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Handwashing at sink

Washing hands regularly is the primary defense against spreading disease.

September is Food Safety Education month

But K-State specialist says safe practices are important year-round

August 24, 2020

MANHATTAN, Kan. – It is certainly a good thing, Karen Blakeslee says, that September is widely known as Food Safety Education month.

But, says the longtime Kansas State University food safety specialist, knowing a little something about protecting yourself from foodborne illness is important all the time.

“We eat food every day,” said Blakeslee, who also is the coordinator of the university’s Rapid Response Center for Food Science. “So, keeping food safe is a daily event, too. Using basic, safe food handling practices can eliminate many opportunities for foodborne illness.”

In September and every month, Blakeslee preaches the virtues of food safety’s four core principles:

  • Clean. Wash hands and keep cooking surfaces clean.
  • Cook. Use a food thermometer to ensure foods are cooked to a safe internal temperature, and to keep hot foods hot.
  • Chill. Put leftovers in the refrigerator promptly and keep cold foods cold.
  • Separate. When preparing and serving meals, keep raw foods away from cooked and ready-to-eat foods.

She added that good hygiene – always a food safety tenet – has come into greater light during the coronavirus pandemic, especially the importance of washing your hands. “Handwashing is your primary defense against spreading disease,” Blakeslee said, “not only for food safety, but overall health. Always wash your hands before, during and after handling any food.”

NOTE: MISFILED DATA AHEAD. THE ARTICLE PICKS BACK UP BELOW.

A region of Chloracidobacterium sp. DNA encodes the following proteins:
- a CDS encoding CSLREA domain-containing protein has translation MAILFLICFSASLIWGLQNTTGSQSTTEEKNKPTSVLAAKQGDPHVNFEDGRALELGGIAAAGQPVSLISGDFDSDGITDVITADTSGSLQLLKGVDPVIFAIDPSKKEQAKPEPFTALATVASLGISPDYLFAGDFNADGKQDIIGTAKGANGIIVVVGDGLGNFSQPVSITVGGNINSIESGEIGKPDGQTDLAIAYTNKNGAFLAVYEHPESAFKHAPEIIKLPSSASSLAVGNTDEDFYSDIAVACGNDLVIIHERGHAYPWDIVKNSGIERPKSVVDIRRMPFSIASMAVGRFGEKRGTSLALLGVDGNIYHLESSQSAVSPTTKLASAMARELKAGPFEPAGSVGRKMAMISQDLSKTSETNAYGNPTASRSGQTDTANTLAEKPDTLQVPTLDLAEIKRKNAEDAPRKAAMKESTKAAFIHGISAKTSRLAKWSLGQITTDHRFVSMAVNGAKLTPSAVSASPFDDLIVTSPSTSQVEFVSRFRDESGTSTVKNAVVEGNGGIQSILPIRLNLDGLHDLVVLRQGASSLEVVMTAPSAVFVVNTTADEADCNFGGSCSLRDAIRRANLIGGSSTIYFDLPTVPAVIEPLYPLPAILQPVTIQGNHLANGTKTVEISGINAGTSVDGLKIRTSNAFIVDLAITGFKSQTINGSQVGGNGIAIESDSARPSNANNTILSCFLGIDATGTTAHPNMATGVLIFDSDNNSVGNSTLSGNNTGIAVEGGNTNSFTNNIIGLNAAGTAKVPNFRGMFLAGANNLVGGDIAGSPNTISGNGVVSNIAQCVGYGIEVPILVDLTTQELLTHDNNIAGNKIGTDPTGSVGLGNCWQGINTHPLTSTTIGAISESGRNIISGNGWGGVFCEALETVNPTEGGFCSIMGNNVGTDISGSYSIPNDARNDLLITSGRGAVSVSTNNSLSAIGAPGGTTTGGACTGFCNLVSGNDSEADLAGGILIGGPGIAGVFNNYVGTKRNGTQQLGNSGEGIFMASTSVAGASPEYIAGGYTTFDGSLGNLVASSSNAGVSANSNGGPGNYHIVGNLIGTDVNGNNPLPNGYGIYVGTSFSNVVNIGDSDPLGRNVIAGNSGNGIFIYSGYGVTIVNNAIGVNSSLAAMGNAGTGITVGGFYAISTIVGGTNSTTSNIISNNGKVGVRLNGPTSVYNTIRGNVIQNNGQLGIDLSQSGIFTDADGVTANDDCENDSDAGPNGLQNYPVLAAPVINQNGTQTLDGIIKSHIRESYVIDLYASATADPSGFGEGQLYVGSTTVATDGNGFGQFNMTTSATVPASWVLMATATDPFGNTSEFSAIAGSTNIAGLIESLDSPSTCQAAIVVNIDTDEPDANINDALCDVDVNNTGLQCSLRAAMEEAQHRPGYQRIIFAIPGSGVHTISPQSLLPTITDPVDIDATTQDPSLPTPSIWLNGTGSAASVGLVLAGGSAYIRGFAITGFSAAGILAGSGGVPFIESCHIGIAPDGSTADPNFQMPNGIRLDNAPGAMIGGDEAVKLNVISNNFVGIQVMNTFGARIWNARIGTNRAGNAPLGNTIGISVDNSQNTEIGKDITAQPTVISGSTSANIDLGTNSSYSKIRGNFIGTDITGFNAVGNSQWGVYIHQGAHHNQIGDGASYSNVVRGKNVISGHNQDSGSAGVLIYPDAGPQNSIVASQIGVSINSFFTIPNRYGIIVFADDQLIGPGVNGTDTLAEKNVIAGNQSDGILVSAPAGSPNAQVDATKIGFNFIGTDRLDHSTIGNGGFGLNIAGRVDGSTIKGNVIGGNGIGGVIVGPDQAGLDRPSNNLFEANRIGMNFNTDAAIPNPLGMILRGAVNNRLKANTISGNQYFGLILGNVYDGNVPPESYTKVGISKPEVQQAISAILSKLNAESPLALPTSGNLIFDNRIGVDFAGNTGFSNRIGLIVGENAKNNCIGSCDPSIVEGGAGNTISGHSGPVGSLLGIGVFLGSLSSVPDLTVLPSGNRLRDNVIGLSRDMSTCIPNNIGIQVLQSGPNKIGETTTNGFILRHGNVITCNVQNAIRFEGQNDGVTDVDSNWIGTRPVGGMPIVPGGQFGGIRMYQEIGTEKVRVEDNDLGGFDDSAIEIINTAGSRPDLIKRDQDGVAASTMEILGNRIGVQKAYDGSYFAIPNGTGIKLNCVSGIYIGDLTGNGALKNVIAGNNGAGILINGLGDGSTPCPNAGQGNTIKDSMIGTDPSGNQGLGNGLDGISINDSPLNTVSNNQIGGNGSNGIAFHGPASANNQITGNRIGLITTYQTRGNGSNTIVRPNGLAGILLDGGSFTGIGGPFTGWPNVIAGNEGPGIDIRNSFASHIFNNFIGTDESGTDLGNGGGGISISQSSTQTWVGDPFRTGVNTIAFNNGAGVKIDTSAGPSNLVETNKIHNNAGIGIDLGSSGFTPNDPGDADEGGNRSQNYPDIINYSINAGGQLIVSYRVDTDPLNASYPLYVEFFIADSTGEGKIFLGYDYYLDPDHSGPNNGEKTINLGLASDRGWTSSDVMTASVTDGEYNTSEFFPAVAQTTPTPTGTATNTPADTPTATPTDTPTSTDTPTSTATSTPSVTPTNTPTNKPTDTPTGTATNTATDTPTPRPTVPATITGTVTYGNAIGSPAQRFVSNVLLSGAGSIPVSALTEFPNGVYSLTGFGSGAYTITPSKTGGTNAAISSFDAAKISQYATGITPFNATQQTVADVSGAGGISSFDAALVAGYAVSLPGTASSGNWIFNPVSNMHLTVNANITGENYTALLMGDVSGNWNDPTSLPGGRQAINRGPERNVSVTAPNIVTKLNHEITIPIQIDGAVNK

She notes information from Oregon State University that introduces the idea of high speed hand washing. The concept is intended to encourage school children or other large groups of people to take time to wash their hands.

Standing in line, the first person wets their hands and squirts them with soap. Then, they move to the back of the line to scrub hands while the others take their turn getting soap and water on their own hands.

By the time the first person reaches the front of the line again, they’re ready to rinse off the soap and dry their hands.

“We know that time is precious for everyone, especially in schools,” she said. “High speed hand washing can save time, keep the kids moving and most importantly get their hands washed. It also saves water, energy and ultimately helps prevent the spread of disease.”

Blakeslee said all food safety steps contribute to keeping meals safe.

“Do your part,” she said. “Not only for yourself, but for the health of your family and friends to prevent foodborne illness.”

More food safety tips are available from local extension offices in Kansas, or online from the K-State Rapid Response Center.

At a glance

Protecting yourself from foodborne illness is important all the time.


K-State Rapid Response Center

Notable quote

“Handwashing is your primary defense against spreading disease, not only for food safety, but overall health. Always wash your hands before, during and after handling any food.”

-- Karen Blakeslee, food safety specialist, K-State Research and Extension


Karen Blakeslee

Written by

Pat Melgares

For more information: 

You Asked It! (Newsletter from the Rapid Response Center)


KSRE logo
K‑State Research and Extension is a short name for the Kansas State University Agricultural Experiment Station and Cooperative Extension Service, a program designed to generate and distribute useful knowledge for the wellbeing of Kansans.
Supported by county, state, federal and private funds, the program has county extension offices, experiment fields, area extension offices and regional research centers statewide. Its headquarters is on the K‑State campus in Manhattan.